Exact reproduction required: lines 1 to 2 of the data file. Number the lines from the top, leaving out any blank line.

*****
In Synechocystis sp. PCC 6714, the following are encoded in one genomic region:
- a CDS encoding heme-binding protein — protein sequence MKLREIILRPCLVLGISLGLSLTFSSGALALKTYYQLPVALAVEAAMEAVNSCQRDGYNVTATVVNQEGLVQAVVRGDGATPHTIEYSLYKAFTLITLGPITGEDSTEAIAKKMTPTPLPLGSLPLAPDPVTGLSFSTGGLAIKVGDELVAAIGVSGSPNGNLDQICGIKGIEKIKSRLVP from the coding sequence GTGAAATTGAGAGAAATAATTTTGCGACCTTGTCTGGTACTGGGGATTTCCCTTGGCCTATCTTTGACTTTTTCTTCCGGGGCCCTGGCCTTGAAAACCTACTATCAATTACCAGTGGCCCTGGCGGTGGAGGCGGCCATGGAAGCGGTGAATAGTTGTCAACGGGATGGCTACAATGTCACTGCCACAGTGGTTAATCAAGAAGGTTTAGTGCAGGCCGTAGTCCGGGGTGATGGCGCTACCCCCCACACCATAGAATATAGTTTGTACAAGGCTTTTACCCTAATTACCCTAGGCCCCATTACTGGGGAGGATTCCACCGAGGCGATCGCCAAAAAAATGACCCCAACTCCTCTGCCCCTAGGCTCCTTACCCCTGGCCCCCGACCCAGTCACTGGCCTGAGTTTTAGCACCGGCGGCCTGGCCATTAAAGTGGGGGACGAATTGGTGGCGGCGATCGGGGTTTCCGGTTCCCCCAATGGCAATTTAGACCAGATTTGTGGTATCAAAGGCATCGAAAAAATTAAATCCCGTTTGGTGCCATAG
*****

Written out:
In Synechocystis sp. PCC 6714, the following are encoded in one genomic region:
- a CDS encoding heme-binding protein — protein sequence MKLREIILRPCLVLGISLGLSLTFSSGALALKTYYQLPVALAVEAAMEAVNSCQRDGYNVTATVVNQEGLVQAVVRGDGATPHTIEYSLYKAFTLITLGPITGEDSTEAIAKKMTPTPLPLGSLPLAPDPVTGLSFSTGGLAIKVGDELVAAIGVSGSPNGNLDQICGIKGIEKIKSRLVP from the coding sequence GTGAAATTGAGAGAAATAATTTTGCGACCTTGTCTGGTACTGGGGATTTCCCTTGGCCTATCTTTGACTTTTTCTTCCGGGGCCCTGGCCTTGAAAACCTACTATCAATTACCAGTGGCCCTGGCGGTGGAGGCGGCCATGGAAGCGGTGAATAGTTGTCAACGGGATGGCTACAATGTCACTGCCACAGTGGTTAATCAAGAAGGTTTAGTGCAGGCCGTAGTCCGGGGTGATGGCGCTACCCCCCACACCATAGAATATAGTTTGTACAAGGCTTTTACCCTAATTACCCTAGGCCCCATTACTGGGGAGGATTCCACCGAGGCGATCGCCAAAAAAATGACCCCAACTCCTCTGCCCCTAGGCTCCTTACCCCTGGCCCCCGACCCAGTCACTGGCCTGAGTTTTAGCACCGGCGGCCTGGCCATTAAAGTGGGGGACGAATTGGTGGCGGCGATCGGGGTTTCCGGTTCCCCCAATGGCAATTTAGACCAGATTTGTGGTATCAAAGGCATCGAAAAAATTAAATCCCGTTTGGTGCCATAG